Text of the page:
Some people take owning an apartment building as their opportunity to unleash their internal interior designer. It’s like the building becomes their personal canvas to show off their taste in decorating.

Don’t be one of those people.

The only way to make a rational decision about spending money to improve your building is to determine whether the expenditure will increase the value of your building by more than it costs.

Say you’re considering spending \$4,000 to install a washer/dryer in a unit (the cost of the actual appliances plus the necessary plumbing work). You need to estimate the additional rent the W/D will generate. In my experience, having a private, in-unit W/D adds somewhere between \$100-200 per month in rent. Let’s say it’s \$150 / month.

To determine whether it makes sense to go forward, multiply the additional monthly rent by 12 months. So the \$150 / month becomes \$1,800 / year. Then, multiply that annual additional rent by the gross rent multiple for the neighborhood in which your building is located. In Northeast LA, that’s risen to right around 11x the annual rent. Which means the \$1,800 / year adds \$1,800 x 11 = \$19,800 in value to your building.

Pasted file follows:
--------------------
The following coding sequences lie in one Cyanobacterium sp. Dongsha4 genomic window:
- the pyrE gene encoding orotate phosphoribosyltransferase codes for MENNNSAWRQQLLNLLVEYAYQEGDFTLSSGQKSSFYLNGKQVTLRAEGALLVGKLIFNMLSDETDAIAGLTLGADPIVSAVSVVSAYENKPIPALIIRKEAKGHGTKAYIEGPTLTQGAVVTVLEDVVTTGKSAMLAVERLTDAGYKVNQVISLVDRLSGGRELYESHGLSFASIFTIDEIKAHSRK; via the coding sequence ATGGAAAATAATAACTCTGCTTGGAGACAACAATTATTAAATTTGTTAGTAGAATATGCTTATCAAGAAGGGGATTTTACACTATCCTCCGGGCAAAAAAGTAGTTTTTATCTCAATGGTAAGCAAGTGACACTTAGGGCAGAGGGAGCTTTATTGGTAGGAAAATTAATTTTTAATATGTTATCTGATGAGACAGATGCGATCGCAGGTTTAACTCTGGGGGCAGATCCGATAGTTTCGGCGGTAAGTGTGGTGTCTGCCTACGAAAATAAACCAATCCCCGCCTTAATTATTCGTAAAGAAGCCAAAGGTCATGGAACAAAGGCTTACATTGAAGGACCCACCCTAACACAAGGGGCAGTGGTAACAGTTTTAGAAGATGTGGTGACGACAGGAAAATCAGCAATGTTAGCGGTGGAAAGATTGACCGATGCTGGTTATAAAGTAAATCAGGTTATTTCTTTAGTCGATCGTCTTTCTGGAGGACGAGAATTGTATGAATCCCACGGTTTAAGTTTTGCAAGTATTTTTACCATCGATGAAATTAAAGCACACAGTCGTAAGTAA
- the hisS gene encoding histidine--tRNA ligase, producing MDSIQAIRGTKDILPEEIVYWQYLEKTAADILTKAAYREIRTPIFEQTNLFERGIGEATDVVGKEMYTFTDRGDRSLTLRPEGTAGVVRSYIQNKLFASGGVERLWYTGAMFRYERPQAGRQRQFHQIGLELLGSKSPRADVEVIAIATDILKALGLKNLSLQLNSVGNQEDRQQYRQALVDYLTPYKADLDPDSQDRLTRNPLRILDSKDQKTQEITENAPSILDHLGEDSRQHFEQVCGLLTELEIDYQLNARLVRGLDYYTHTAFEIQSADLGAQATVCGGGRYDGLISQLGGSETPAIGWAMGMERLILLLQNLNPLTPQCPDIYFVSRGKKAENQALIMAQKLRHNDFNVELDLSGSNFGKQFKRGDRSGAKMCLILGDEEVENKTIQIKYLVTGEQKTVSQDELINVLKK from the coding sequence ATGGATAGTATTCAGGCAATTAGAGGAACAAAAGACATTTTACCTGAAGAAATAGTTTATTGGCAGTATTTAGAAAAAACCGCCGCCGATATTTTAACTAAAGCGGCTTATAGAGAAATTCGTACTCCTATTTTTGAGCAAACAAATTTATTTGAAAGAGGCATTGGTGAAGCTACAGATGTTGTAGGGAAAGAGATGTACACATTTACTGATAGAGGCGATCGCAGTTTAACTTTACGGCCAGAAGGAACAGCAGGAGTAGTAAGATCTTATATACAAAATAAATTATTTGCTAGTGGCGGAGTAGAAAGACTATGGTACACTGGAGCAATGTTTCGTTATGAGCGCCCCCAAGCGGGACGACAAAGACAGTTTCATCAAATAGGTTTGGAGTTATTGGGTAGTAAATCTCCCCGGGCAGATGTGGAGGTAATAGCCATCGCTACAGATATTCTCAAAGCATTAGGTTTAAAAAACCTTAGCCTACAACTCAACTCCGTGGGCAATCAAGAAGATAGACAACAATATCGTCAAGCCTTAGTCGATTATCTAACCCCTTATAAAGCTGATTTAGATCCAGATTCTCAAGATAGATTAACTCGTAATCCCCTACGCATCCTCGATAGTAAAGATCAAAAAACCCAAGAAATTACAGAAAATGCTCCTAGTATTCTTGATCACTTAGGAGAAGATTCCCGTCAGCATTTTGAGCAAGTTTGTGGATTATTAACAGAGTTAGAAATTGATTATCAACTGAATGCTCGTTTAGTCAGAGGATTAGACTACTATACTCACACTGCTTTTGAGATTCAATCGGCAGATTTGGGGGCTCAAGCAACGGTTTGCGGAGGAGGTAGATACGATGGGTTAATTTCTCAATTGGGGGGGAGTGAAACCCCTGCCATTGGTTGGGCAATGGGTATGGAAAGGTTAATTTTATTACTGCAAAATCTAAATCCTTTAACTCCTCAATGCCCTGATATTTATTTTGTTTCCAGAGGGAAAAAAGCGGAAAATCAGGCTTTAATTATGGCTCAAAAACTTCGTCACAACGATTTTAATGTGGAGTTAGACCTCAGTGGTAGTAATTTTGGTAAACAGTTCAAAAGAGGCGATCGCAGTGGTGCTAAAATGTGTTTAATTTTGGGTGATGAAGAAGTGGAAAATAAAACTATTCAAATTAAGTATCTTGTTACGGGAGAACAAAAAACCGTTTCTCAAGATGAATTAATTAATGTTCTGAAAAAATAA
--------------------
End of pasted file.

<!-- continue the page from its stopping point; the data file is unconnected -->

If you had the chance to spend \$4,000 to get \$19,800, you’d do it, right? So there’s your answer on the W/D.

But let’s try the same math on putting in a set of custom cabinets for \$10,000, when you could have used a set from IKEA for \$2,500. The cost difference is \$7,500. Can you justify it? Well, I think you’d struggle to get more than \$50 in additional rent for fancy cabinets. The math is \$50 x 12 months x 11 grm = \$6,600. Not worth it.

In my experience, the things that add the most value to apartments are washer / dryer, dishwasher, replacing carpet with manufactured hard wood, and, for the whole building, painting and landscaping. Things to avoid include expensive light and plumbing fixtures, designer tile, and granite counter-tops.

Remember: If you can’t imagine a tenant paying more rent for it, don’t do it!